Tag: agile

Upside down Servant Leader

My favorite aspect of the agile and Scrum concepts is promotion of Servant Leadership.  As a manager of all types of technical, support, marketing, and project management teams for enterprise software products, this style fits best with my experience of what works, specifically in managing highly knowledgable and engaged individuals.

Leadership clearly comes in many forms, and has been the subject of countless books and diatribes from business consultants and CEOs.  All show examples of how their preferred approach has been successful.  It isn’t a novel concept that the optimal form is dependent upon the individuals and circumstances.  Looking at software business and technical management, here is how I picture it.

military leader

At one extreme is the autocrat – the leader who believes in his or her way or the highway, runs the software shop in military style, simply making assignments of work and enforcing timelines.  Top down leadership.

organization-chart

At the other extreme is what we used to call the upside-down organization chart.  This was a dramatic concept where the manager’s sole role was to serve the employees.  The concept being that it is the leaves on the organization hierarchy that are the subject matter experts, actually do the work, and management is just there to get them what they need.  Some might believe this form is what is meant by servant leadership, but not really.

Somewhere between these concepts is the Servant Leader model.  In this blog I am not here to explain Servant Leadership, there are plenty of others that do it better than I can. For me, it is how I can lead with authority and accountability, while still having each person on the team AND the team as a whole retaining a level of authority and accountability.  It takes the best of each, from the first extreme it provides strategy and direction, and from the second the leader is the facilitator, the remover of outside roadblocks.   Teams are made up of professionals, and both the leader and each team member has a job to do, and this Servant Leadership term for me pulls it all together well.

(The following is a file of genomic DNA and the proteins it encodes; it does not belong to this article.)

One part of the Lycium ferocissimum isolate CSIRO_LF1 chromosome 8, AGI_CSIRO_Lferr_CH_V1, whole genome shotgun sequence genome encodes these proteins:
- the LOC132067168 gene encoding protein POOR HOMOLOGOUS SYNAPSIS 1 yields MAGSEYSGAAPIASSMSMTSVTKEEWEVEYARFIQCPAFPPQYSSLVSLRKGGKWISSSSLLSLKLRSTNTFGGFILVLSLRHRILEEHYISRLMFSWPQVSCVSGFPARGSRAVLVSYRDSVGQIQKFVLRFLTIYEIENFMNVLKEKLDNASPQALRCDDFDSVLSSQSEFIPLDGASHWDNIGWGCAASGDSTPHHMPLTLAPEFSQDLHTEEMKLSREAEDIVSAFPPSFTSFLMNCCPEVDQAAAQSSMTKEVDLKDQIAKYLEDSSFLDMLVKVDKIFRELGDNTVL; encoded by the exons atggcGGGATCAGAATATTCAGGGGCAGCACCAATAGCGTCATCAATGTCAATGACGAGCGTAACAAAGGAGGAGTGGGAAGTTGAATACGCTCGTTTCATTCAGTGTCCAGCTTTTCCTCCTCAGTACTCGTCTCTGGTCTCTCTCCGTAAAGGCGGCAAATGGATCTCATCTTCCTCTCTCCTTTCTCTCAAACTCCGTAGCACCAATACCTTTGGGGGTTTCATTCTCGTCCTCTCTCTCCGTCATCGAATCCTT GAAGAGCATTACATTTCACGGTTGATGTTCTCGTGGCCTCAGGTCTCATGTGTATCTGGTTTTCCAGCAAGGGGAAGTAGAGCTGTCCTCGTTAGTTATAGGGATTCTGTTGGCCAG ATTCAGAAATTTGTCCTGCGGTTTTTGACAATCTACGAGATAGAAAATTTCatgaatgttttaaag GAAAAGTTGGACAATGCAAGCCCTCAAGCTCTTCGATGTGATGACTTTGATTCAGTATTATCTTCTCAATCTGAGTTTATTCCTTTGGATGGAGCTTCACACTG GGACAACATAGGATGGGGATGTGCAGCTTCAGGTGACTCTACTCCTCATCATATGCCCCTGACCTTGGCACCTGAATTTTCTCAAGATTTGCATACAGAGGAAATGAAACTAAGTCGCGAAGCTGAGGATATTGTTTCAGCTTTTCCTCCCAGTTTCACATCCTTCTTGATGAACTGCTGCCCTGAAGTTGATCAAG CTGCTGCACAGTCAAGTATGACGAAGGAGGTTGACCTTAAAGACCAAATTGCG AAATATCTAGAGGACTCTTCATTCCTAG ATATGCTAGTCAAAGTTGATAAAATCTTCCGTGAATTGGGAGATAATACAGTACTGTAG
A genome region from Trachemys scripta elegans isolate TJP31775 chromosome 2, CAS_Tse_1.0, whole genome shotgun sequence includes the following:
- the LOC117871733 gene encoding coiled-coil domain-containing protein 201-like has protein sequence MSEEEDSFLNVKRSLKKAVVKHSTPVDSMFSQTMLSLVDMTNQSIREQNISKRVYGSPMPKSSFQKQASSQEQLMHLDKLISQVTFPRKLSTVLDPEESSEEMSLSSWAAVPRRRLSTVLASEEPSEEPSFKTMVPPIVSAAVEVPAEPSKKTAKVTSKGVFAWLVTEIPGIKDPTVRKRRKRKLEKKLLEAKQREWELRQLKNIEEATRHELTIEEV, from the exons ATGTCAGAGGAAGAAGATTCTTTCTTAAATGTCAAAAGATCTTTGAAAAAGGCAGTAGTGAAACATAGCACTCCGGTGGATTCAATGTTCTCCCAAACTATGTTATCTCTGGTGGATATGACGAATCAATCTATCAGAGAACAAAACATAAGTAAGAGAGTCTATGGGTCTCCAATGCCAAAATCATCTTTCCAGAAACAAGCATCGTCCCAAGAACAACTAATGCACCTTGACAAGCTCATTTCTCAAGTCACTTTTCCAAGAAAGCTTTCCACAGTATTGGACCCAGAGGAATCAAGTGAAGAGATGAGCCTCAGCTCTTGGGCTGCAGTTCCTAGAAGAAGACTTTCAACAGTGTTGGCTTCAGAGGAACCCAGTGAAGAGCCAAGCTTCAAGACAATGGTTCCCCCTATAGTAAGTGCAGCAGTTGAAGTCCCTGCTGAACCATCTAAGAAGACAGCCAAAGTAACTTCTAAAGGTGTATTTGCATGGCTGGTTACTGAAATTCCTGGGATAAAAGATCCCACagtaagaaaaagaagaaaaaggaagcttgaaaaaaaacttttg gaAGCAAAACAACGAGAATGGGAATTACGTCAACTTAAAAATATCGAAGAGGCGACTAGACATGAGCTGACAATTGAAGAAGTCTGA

I am sure you do not all agree with me, tell me why – or share yet another historical viewpoint regarding other approaches.

My progress from Waterfall to Agile

My progress from Waterfall to Agile

Basic Waterfall . . .

My background in software development started in the early 1980s, so the waterfall development approach was fully ingrained in my psyche.  I had always been interested in new approaches and collaborative concepts for iterative improvement and collaboration.

Quality Circles . . .

Starting in my being “volunteered” to become my department’s Quality Circle guru (Japanese Quality Circles were defined by Professor Kaoru Ishikawa in his handbook, “What is Total Quality Control? The Japanese Way”, Prentice Hall, 1985).  Remember those?  Few people do and I am not sure they got far outside of the manufacturing realm into the core software mindset.  But they were the first time many of us experienced the concepts of Brainstorming, Fishbone Diagrams, and other team based idea generation methods.

JAD Sessions . . .

Now back to waterfall and agile.  My first experience in moving from the “throw requirements over the wall” approach to collaborative software requirements was the JAD (Joint Application Development) session.  While the overall project still followed the waterfall methodology, at least the up-front specifications were done in a team setting, and with participation from all parties across the software life cycle, from customer through to the QA and Deployment engineers.

Nightly Builds . . .

The next major step was on a very large project with multiple development sub-teams (I had the one handling integrations and communication protocols), where the outrageous idea of an automated nightly build was instituted.  Radical, and fought against, it actually worked!

Developer Demos, Pair Programming, Shorter Iterations . . .

Then the changes just kept coming.  By now I was up the management chain. I switched to smaller companies and had more control over what the full software and QA teams did, and new concepts were attempted.  Resistance seemed to always be the biggest issue, but I’ll talk about that another time.  For me, each attempt brought some new insight (and much hindsight) into options other than the traditional release schedule and documentation requirements.

Extreme Programming and Agile Life Cycle . . .

Now I am deep into the concepts around Agile development, and focusing more on how to contract and specify customer needs rather than implement.  One last thought here, is that I strongly believe that there is never 1 right way, and there is still a place for pieces of each concept I learned along the way.  The challenge (and fun) is fitting the best approach to the problem and project at hand.

This was my experience, I would love to hear yours so please comment.